Salvation at Hand - PCPs as Gatekeepers

St. Peter ain't got nothing on these guys.

In Holland in 2004 (Cardol et al., 2004), 95% of complaints brought to GPs were handled by the GPs themselves.

GPs in Holland are exemplary gatekeepers.

Some studies even suggest that the real referral rate to specialists has dropped in the last 15 years (van Weel, 2005) following the 2004 introduction of "incentives against unlimited care utilization" (2006 RiVM Dutch Healthcare Performance Report).

In Holland (and I'm sure you'll all get tired of hearing me use that intro), GPs select the hospital where they'd like to refer patients based on several factors:

1. location;
2. physician they know (connections); and
3. reputation.

Admits are often based on the patient's GP having personal knowledge of a doc at the hospital where they recommend care.

That said, the patient in The Netherlands can still choose any hospital they wish, but many will decide based a combination of:

1. the GPs recommendation;
2. location/convenience/proximity;
3. community reputation; and
4. personal recommendations.

Hospitals in Holland face an interesting challenge as a result of eroding doc-to-doc relationships...GPs are now older Boomers, and the average age of specialists is younger (some boomers, Gen X and Y as well). How to work with the age differential?

How do hospitals, who have established relationships with specialists (it's rare for a specialist to be affiliated with more than one hospital), nurture relationships between GPs and their docs?

Good question. Some hospitals offer educational courses and research opportunities. Others emphasize partnerships and other benefits of being affiliated with internationally-known centers of excellence.

This model may well work in the US - if we take the nature of the problem seriously.

If the US can reinvigorate primary care (Who am I kidding with that phraseology - who's going to call the code? We need to completely re-animate primary care...), we may be able to solve problems that start at the consumer level.

Without trusted, quick, affordable primary care, customers bypass initial medical evaluation and carry issues through to hospital care (now PCP = triage nurse on duty), due to lack of interaction with a 'general' medical partner (i.e. the now severely endangered personal physician) who acts as a gatekeeper.

Example: If my throat really REALLY hurts and has an icky coating on the sides and I'm tired and feel horrid and have a bump on the back of my head (swollen gland/lymph node) and I don't trust my PCP, or worse yet, don't have one, what do I do?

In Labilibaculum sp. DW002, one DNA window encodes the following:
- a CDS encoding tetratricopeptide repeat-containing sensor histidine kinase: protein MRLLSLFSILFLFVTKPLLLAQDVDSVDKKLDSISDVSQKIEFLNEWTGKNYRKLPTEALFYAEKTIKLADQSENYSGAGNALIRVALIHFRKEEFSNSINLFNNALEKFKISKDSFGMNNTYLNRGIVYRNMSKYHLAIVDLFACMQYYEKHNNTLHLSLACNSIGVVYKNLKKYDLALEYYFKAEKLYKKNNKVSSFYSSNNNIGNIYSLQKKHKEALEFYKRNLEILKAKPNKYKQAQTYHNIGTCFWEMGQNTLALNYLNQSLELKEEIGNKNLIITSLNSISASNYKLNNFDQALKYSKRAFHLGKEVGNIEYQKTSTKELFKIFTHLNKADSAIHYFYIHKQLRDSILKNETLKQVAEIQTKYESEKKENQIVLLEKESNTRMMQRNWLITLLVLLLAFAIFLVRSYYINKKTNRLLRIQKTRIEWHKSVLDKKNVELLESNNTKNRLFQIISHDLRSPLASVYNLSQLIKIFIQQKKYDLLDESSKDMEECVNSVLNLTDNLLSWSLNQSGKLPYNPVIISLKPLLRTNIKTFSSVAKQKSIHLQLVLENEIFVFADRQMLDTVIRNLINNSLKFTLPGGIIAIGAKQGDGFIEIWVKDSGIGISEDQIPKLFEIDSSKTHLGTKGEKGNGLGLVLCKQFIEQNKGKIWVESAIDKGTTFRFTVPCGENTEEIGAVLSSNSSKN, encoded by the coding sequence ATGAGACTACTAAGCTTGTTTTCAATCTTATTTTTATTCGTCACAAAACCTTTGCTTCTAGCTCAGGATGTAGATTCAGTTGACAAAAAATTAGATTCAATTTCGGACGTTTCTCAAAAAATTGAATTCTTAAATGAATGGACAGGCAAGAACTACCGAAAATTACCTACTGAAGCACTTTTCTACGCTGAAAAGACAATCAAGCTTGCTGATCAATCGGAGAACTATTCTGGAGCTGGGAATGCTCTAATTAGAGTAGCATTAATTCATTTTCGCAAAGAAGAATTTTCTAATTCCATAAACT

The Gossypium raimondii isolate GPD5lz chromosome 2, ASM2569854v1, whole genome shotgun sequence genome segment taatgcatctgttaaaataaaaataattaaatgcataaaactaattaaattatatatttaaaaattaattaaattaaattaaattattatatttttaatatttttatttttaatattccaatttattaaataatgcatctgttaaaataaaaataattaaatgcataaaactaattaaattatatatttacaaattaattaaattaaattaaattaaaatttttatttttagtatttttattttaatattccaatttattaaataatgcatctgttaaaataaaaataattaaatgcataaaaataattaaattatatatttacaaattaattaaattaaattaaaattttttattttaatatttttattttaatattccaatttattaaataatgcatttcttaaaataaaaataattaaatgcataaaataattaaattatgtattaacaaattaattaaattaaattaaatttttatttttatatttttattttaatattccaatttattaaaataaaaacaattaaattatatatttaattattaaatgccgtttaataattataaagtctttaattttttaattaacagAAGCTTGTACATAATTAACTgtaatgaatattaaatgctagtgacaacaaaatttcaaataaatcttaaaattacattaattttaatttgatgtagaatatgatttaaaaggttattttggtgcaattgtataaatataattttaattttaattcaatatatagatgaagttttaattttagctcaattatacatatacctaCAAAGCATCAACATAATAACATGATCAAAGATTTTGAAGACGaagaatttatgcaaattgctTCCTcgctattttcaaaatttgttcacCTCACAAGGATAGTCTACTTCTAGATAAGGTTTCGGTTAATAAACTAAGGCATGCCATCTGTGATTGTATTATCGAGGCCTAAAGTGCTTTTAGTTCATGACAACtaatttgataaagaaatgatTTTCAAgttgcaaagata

I point my mono-stricken self to the nearest ER, where it takes 4.5678 hours to get tested and get results (+ for EB).

However, if I have a very active, engaged PCP that I consider a partner in my health and wellbeing, I call (or email) and make an appointment.

Because I trust her, and she knows me and my health as well as I do, I'm willing to wait for that appointment (unless of course my condition becomes a true life/limb threatening emergency, not just an emergent PITB).

Happy Hospitalist thinks this is the solution.

John Sharp at E-Health has a good post on primary care here.

Here's another good question: why has the hospitalist specialty grown so fast?

One factor: they're one component of a cadre of new services replacing primary care (Exhibit B = rise of the retail clinics).

Hospitalists do what PCPs used to do...provide comprehensive, personalized medical care across the complete spectrum of your entry, exit, and re-entry into the healthcare system (which in the US has almost become synonymous with hospitals).

So Mission Impossible for the next 10 years? Reinvent primary care.

Luckily, some docs aren't waiting for bureaucracies to generate change - concierge care and personalized medicine a la Jay Parkinson have seen market opportunities and seized them.

How would hospitals do the same?
Build on the hospitalist model.

At AMCs, make PC (personal care) a specialty. Recruit physicians who have shown an interest in both the business (MBAs) and the empathic (PsyDs, etc.) sides of medicine.

Build new partnerships with your cadre of promising PCSs.

Give these docs the opportunity for unique affiliations with your hospital.

House them in the medical mall near your main building, provide them with hospital privileges, outfit their offices with compatible/copycat EMR and HIT systems so when a patient of theirs is admitted, they receive real-time updates at the office. They should be able to access results between visits.

In short, treat them like specialists - because that's exactly what they are.

Give them access to unique benefits including outsourced accounting used by the hospital, etc.

Value them for what they are (gatekeepers and primary partners in care) and for what they could become - acting in concert with consumers, co-saviors of the American healthcare system.

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